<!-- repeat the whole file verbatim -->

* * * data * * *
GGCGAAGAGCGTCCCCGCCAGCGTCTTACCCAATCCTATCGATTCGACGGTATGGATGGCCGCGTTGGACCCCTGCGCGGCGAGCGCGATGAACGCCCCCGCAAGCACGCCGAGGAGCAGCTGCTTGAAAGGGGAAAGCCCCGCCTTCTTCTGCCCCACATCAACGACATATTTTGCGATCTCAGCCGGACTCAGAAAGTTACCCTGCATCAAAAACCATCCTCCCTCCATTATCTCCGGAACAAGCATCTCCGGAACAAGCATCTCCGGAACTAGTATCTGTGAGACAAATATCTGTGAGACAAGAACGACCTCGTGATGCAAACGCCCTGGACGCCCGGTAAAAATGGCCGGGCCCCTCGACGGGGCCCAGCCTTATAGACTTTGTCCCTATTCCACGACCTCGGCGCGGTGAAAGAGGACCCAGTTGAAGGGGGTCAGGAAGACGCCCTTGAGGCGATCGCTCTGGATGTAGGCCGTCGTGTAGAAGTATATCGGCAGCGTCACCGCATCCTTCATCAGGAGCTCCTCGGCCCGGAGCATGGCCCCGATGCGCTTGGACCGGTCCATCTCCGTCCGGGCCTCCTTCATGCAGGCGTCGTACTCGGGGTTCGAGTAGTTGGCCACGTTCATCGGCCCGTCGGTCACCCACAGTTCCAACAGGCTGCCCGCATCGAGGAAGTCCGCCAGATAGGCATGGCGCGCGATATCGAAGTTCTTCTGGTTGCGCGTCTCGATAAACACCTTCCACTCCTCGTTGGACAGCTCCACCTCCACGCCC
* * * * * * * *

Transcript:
GGCGAAGAGCGTCCCCGCCAGCGTCTTACCCAATCCTATCGATTCGACGGTATGGATGGCCGCGTTGGACCCCTGCGCGGCGAGCGCGATGAACGCCCCCGCAAGCACGCCGAGGAGCAGCTGCTTGAAAGGGGAAAGCCCCGCCTTCTTCTGCCCCACATCAACGACATATTTTGCGATCTCAGCCGGACTCAGAAAGTTACCCTGCATCAAAAACCATCCTCCCTCCATTATCTCCGGAACAAGCATCTCCGGAACAAGCATCTCCGGAACTAGTATCTGTGAGACAAATATCTGTGAGACAAGAACGACCTCGTGATGCAAACGCCCTGGACGCCCGGTAAAAATGGCCGGGCCCCTCGACGGGGCCCAGCCTTATAGACTTTGTCCCTATTCCACGACCTCGGCGCGGTGAAAGAGGACCCAGTTGAAGGGGGTCAGGAAGACGCCCTTGAGGCGATCGCTCTGGATGTAGGCCGTCGTGTAGAAGTATATCGGCAGCGTCACCGCATCCTTCATCAGGAGCTCCTCGGCCCGGAGCATGGCCCCGATGCGCTTGGACCGGTCCATCTCCGTCCGGGCCTCCTTCATGCAGGCGTCGTACTCGGGGTTCGAGTAGTTGGCCACGTTCATCGGCCCGTCGGTCACCCACAGTTCCAACAGGCTGCCCGCATCGAGGAAGTCCGCCAGATAGGCATGGCGCGCGATATCGAAGTTCTTCTGGTTGCGCGTCTCGATAAACACCTTCCACTCCTCGTTGGACAGCTCCACCTCCACGCCC